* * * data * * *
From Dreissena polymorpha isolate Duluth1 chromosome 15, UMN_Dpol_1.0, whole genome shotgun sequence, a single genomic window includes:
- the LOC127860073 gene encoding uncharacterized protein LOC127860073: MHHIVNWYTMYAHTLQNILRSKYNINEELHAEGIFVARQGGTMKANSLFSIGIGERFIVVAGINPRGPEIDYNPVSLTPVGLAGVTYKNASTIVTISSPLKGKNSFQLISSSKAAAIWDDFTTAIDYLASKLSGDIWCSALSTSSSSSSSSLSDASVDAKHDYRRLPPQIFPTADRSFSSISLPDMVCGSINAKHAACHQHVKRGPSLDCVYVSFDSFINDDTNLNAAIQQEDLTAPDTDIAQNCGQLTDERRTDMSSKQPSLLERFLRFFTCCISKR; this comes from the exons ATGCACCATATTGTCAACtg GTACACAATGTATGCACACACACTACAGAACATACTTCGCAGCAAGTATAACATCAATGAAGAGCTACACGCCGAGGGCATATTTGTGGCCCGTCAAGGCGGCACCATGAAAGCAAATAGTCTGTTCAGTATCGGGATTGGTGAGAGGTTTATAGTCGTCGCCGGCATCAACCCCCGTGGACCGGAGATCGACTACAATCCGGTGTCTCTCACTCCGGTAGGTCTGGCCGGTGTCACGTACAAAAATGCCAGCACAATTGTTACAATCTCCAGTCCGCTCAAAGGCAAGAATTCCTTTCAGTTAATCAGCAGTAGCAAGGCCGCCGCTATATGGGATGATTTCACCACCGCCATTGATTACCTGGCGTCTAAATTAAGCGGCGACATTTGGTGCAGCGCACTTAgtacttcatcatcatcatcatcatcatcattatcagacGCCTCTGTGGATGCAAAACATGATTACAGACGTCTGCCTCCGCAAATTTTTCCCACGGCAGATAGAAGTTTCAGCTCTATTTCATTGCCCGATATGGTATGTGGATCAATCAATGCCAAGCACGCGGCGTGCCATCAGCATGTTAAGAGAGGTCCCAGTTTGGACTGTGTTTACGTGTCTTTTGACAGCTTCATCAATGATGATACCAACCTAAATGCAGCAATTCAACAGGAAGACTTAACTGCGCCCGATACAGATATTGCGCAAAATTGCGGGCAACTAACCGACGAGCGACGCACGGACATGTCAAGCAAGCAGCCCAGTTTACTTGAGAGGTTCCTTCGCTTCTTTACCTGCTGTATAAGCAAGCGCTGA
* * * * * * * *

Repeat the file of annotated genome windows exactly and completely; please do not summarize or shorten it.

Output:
From Dreissena polymorpha isolate Duluth1 chromosome 15, UMN_Dpol_1.0, whole genome shotgun sequence, a single genomic window includes:
- the LOC127860073 gene encoding uncharacterized protein LOC127860073: MHHIVNWYTMYAHTLQNILRSKYNINEELHAEGIFVARQGGTMKANSLFSIGIGERFIVVAGINPRGPEIDYNPVSLTPVGLAGVTYKNASTIVTISSPLKGKNSFQLISSSKAAAIWDDFTTAIDYLASKLSGDIWCSALSTSSSSSSSSLSDASVDAKHDYRRLPPQIFPTADRSFSSISLPDMVCGSINAKHAACHQHVKRGPSLDCVYVSFDSFINDDTNLNAAIQQEDLTAPDTDIAQNCGQLTDERRTDMSSKQPSLLERFLRFFTCCISKR; this comes from the exons ATGCACCATATTGTCAACtg GTACACAATGTATGCACACACACTACAGAACATACTTCGCAGCAAGTATAACATCAATGAAGAGCTACACGCCGAGGGCATATTTGTGGCCCGTCAAGGCGGCACCATGAAAGCAAATAGTCTGTTCAGTATCGGGATTGGTGAGAGGTTTATAGTCGTCGCCGGCATCAACCCCCGTGGACCGGAGATCGACTACAATCCGGTGTCTCTCACTCCGGTAGGTCTGGCCGGTGTCACGTACAAAAATGCCAGCACAATTGTTACAATCTCCAGTCCGCTCAAAGGCAAGAATTCCTTTCAGTTAATCAGCAGTAGCAAGGCCGCCGCTATATGGGATGATTTCACCACCGCCATTGATTACCTGGCGTCTAAATTAAGCGGCGACATTTGGTGCAGCGCACTTAgtacttcatcatcatcatcatcatcatcattatcagacGCCTCTGTGGATGCAAAACATGATTACAGACGTCTGCCTCCGCAAATTTTTCCCACGGCAGATAGAAGTTTCAGCTCTATTTCATTGCCCGATATGGTATGTGGATCAATCAATGCCAAGCACGCGGCGTGCCATCAGCATGTTAAGAGAGGTCCCAGTTTGGACTGTGTTTACGTGTCTTTTGACAGCTTCATCAATGATGATACCAACCTAAATGCAGCAATTCAACAGGAAGACTTAACTGCGCCCGATACAGATATTGCGCAAAATTGCGGGCAACTAACCGACGAGCGACGCACGGACATGTCAAGCAAGCAGCCCAGTTTACTTGAGAGGTTCCTTCGCTTCTTTACCTGCTGTATAAGCAAGCGCTGA